Now, the synchronization of the dynamics at the two scale resolutions, equivalent to the controlled drug release process, implies the operation with the following constraint:
In this condition, the multifractal conservation law of state density transforms into a diffusion equation of multifractal type:
It results that these “mechanisms” “manifest”/are “perceived” as diffusions at various scale resolutions in a multifractal space (Fickian-type diffusion, non-Fickian-type diffusion, etc.). To explain this situation it should be considered the one-dimensional drug diffusion of multifractal type from a controlled-release polymeric system with the form of a plane shut, of thickness . If drug release of the multifractal type occurs under perfect sink condition, the following initial and boundary conditions can be assumed: where is the initial drug state density of the multifractal type in the “device” of the multifractal type and is the drug state density at the “polymer-fluid” interface of the multifractal type. This solution equation under these conditions can take the following form (for details in the classical case, see [38, 39]). In Figure 4 shows the multifractal function representation utilized to analyze the drug release
An accurate expression can be obtained for small values of since the second term of (11) disappears, and then, it becomes:
In such a context, can be assimilated to the fraction of dissolved drug, i.e., , where is the amount of drug dissolved in time and is the total amount of time dissolved when the pharmaceutical dosage form is exhausted [40, 41]. The confirmation of the model is presented in Figure 5, for the release of DCF from the chitosan-based matrix. The empirical data was fitted with the multifractal function. The model is well equipped to predict the drug release dynamics . The use of any classical model to fit the in vitro release will not offer any information regarding the mechanism of the drug release, as there are a wide span of factors influencing the release process. Concerning the theoretic model developed in the multifractal paradigm, this can be validated through an adequate calibration on the empirical data, by choosing the constants according to the particularities of our polymer-drug system followed by a normalization of the data. The calibration process is not a trivial one as it strictly depends on the nature of the phenomena investigated; the method was previously tested for other physical phenomena with promising results [42–63]. We can observe that the model fits well all data sets. The saturation is usually reached at around 24–28 hours depending on the formulation and its corresponding fractal degree. This is also due to the morphology of the formulation which has a more organized structure enhancing the release; thus, a link can be made between the differential parameters defining the morphology of the polymer and the fractal degree defining the collective movement of the drug release scenario in a multifractal model. When we further analyze these results in the fractal paradigm, it results that a nonfractal morphology will lead to a higher fractality of the release drug geodesics as it enhances the interactions between the drug and the release media. As the morphology of the polymer formulations becomes fractalized, the release is reduced and the overall fractalization degree of the drug release is reduced.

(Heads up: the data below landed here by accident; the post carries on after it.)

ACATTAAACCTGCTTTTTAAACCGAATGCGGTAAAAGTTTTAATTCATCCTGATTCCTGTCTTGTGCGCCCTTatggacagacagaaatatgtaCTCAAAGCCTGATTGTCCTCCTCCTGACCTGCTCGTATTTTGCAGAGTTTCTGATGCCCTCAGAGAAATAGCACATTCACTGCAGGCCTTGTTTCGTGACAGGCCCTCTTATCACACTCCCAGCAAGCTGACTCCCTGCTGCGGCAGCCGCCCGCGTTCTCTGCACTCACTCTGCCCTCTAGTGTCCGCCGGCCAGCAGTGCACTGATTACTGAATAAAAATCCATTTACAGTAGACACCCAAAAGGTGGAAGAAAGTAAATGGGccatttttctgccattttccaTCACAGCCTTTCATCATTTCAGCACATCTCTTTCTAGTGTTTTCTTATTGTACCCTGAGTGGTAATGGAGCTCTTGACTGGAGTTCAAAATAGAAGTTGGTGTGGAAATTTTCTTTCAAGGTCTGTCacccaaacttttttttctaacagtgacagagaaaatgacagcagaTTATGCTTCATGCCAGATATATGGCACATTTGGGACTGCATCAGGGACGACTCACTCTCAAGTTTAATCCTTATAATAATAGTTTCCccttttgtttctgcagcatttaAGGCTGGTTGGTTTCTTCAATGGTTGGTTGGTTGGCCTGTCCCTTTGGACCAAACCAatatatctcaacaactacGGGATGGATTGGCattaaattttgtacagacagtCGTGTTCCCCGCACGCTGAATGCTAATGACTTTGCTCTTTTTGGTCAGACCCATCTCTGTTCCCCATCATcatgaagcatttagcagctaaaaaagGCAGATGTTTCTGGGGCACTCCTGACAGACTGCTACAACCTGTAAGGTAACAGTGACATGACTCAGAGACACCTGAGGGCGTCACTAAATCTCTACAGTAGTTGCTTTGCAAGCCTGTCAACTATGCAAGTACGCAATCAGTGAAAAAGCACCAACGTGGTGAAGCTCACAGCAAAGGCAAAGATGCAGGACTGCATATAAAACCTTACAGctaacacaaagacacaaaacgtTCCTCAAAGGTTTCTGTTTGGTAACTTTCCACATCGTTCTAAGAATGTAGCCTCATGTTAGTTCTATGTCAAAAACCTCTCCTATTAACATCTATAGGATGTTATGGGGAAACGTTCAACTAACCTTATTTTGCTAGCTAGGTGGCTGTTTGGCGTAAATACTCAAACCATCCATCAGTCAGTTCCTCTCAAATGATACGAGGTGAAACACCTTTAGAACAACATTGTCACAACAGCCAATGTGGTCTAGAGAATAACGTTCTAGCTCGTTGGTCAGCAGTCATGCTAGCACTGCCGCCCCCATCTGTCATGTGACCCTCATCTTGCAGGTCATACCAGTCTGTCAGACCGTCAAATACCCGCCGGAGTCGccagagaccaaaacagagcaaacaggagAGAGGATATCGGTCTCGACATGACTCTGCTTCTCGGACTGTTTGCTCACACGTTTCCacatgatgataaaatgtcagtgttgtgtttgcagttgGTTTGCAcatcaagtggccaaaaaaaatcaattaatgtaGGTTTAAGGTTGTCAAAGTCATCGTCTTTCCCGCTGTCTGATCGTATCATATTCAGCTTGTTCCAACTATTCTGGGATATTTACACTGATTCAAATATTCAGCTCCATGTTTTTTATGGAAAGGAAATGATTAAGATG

A series of four drug release formulations were prepared by in situ hydrogelation of chitosan by with 2-hydroxy-5-nitrobenzaldehyde in the presence of diclofenac sodium salt as a drug model. The POM and SEM measurements emerged to the conclusion that the formulations have a homogenous dispersion of the drug into the pore walls at the submicrometric level. The size of DCF crystals appeared to vary depending on the system viscosity during the hydrogelation. This favored a pulsatile prolonged release of the drug over 9 days. The mathematical model was performed in the framework of the scale relativity theory and validated by our analysis and experimental data.
Because pain is the most common unpleasant symptom associated with endometriosis or deep infiltrative endometriosis, the current research on NSAIDs and the development of drug delivery systems can open new future perspectives on management of this category of patients. Drug delivery systems already play an important role in reducing symptoms related endometriosis, showing great improvement in the management of this debilitating condition.
The data used to support the findings of this study are included within the article.
Conflicts of Interest
All authors declare no conflict of interest.
All authors contributed equally.